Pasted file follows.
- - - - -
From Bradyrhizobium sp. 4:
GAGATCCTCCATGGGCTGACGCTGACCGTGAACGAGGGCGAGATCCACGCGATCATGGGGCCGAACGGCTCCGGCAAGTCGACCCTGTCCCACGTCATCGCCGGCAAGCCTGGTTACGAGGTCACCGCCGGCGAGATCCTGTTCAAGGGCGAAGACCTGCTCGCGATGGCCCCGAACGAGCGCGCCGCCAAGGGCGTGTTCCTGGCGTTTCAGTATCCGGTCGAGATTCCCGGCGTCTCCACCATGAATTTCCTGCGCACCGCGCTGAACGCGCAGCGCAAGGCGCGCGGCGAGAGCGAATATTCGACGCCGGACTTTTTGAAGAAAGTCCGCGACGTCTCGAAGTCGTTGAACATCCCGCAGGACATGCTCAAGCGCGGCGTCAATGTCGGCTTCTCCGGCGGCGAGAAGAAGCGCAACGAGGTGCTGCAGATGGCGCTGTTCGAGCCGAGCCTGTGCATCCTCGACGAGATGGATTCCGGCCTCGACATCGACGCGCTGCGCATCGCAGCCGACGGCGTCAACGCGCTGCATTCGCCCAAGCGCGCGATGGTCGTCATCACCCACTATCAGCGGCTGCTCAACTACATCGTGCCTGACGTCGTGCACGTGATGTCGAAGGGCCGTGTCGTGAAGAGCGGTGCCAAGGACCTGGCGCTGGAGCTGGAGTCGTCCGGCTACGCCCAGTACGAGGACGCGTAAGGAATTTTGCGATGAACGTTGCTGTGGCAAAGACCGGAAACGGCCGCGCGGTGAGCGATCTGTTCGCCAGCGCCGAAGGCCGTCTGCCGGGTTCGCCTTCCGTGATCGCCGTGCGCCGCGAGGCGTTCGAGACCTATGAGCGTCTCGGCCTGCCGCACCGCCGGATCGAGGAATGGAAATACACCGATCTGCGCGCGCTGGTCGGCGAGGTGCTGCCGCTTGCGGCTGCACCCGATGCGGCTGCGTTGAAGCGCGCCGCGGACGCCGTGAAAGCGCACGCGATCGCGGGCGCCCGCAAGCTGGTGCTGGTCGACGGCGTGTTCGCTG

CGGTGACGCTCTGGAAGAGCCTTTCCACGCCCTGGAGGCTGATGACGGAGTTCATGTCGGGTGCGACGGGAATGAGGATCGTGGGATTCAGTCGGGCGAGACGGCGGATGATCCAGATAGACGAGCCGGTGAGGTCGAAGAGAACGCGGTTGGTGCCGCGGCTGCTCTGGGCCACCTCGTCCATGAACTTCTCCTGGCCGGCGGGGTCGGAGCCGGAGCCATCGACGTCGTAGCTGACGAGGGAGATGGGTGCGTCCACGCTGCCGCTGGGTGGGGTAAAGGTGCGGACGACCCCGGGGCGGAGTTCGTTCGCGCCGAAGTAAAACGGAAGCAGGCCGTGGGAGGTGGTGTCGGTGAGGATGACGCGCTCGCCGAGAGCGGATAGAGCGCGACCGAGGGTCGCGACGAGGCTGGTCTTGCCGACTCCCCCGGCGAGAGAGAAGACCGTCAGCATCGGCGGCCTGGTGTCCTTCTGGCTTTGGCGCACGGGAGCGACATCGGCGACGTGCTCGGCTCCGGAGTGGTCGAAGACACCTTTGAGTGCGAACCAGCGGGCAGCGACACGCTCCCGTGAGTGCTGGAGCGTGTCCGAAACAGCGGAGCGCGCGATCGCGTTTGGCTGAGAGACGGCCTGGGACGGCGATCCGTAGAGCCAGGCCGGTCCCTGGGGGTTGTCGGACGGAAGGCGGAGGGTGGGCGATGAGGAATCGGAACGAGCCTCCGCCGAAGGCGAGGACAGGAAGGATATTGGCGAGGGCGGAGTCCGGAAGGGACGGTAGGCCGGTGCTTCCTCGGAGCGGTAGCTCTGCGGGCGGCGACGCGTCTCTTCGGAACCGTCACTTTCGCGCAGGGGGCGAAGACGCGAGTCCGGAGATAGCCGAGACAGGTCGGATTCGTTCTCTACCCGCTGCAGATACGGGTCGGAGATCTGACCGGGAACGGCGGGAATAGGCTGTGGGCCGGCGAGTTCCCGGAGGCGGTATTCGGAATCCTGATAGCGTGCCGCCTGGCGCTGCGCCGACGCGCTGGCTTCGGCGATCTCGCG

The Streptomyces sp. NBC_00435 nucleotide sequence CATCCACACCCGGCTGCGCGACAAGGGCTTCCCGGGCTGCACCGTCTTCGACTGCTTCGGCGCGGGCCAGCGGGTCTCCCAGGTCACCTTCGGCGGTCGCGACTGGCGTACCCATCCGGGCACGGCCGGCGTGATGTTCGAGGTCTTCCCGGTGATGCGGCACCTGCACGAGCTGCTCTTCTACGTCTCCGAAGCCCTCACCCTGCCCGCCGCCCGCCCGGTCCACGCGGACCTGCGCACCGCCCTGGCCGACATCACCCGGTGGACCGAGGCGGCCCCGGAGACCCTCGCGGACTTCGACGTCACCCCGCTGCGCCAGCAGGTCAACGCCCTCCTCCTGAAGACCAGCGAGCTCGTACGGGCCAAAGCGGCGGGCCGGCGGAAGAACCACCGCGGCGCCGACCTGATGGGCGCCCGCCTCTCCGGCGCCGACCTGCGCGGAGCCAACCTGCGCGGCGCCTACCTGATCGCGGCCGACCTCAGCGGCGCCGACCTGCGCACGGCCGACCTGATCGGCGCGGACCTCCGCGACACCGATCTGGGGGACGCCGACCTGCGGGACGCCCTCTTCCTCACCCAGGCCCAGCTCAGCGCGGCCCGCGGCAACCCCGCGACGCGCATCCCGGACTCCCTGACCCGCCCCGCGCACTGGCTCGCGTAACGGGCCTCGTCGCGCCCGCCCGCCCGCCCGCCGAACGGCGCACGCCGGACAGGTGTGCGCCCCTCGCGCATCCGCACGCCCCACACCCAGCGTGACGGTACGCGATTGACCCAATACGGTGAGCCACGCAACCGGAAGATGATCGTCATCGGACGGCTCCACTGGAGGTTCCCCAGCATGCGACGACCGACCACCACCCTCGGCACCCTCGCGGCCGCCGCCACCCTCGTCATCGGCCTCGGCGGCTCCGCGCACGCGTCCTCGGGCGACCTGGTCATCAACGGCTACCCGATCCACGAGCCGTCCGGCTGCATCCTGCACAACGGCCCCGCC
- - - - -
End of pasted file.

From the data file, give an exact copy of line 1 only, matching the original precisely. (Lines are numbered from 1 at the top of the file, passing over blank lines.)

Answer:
From Bradyrhizobium sp. 4: